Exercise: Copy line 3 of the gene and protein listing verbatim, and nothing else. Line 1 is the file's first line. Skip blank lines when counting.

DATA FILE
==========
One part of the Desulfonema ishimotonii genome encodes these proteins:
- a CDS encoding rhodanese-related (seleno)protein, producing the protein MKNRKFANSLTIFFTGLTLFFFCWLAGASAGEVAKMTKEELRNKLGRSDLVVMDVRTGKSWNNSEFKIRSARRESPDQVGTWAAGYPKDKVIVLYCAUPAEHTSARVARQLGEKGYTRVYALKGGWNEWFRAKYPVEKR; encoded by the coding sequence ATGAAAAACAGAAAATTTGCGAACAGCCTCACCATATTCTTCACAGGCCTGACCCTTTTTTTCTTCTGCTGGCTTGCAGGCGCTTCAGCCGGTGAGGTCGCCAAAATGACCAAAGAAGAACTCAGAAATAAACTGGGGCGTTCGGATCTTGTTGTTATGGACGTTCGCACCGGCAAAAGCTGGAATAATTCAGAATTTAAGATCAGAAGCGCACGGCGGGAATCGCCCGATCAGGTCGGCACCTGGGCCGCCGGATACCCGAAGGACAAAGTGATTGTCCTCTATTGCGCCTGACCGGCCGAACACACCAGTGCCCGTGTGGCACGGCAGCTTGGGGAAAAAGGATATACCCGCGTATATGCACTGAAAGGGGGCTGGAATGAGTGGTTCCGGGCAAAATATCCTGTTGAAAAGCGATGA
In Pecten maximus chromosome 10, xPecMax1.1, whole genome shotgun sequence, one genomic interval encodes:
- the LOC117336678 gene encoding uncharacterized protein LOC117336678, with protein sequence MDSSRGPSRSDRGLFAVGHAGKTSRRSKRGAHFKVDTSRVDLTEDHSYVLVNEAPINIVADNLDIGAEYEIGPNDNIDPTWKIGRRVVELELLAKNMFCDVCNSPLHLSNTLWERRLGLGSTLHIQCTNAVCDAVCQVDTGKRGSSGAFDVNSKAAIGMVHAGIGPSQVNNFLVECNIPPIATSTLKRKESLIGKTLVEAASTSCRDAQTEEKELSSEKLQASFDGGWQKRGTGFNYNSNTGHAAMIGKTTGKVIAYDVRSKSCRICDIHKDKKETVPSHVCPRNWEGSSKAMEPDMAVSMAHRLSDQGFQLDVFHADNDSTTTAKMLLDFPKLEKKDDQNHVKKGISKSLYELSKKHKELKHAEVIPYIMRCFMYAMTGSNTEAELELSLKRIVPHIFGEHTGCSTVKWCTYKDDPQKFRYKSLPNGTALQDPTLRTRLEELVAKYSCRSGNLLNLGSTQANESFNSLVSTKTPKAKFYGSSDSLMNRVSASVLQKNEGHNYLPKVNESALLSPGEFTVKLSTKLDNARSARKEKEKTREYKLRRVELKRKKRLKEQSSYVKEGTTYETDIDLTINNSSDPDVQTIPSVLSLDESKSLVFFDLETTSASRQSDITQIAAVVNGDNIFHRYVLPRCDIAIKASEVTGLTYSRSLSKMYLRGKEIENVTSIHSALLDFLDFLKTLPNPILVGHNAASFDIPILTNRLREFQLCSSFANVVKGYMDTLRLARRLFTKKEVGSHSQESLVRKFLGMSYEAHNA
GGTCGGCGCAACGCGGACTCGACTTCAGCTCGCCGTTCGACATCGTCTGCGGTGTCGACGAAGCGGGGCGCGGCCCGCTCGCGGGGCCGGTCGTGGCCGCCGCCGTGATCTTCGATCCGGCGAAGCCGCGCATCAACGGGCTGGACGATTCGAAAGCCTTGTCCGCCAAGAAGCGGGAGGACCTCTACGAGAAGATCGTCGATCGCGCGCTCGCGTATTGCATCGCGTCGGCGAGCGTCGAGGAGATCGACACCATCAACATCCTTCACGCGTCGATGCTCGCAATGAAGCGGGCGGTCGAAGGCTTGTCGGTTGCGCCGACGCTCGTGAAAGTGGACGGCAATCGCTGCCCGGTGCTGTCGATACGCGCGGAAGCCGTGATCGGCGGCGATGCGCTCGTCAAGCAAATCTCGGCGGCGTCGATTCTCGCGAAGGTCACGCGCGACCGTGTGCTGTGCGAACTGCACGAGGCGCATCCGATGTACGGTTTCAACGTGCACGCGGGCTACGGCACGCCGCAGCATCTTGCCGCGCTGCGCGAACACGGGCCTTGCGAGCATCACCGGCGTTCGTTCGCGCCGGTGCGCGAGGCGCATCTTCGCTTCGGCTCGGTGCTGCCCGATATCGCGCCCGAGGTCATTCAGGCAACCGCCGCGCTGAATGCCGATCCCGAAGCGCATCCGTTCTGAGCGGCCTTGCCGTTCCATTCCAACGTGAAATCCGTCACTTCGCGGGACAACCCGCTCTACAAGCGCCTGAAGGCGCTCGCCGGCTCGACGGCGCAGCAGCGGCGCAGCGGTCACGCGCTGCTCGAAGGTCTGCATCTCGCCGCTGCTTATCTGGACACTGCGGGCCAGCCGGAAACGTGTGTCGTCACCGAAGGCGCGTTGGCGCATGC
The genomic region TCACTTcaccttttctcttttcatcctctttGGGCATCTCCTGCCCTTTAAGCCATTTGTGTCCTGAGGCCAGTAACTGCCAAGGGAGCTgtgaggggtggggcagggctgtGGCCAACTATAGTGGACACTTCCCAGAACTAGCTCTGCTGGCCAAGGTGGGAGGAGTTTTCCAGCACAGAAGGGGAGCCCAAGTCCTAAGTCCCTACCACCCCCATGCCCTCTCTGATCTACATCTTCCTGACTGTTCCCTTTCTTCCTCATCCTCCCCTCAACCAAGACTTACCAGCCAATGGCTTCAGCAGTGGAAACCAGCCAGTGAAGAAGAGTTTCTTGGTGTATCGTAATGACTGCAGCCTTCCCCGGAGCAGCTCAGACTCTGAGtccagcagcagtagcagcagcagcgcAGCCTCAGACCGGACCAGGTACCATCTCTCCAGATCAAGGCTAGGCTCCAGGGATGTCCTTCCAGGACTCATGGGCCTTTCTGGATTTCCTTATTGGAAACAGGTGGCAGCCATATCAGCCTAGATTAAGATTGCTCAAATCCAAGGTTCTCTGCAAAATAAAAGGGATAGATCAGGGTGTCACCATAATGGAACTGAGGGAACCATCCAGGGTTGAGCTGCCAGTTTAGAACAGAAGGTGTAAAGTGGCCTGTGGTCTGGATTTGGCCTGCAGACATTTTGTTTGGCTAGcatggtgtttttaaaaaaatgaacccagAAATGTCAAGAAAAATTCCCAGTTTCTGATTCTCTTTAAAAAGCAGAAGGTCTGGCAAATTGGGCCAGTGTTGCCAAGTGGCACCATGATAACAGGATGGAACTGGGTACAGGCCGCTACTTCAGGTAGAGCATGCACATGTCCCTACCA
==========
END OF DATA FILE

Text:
In Pecten maximus chromosome 10, xPecMax1.1, whole genome shotgun sequence, one genomic interval encodes: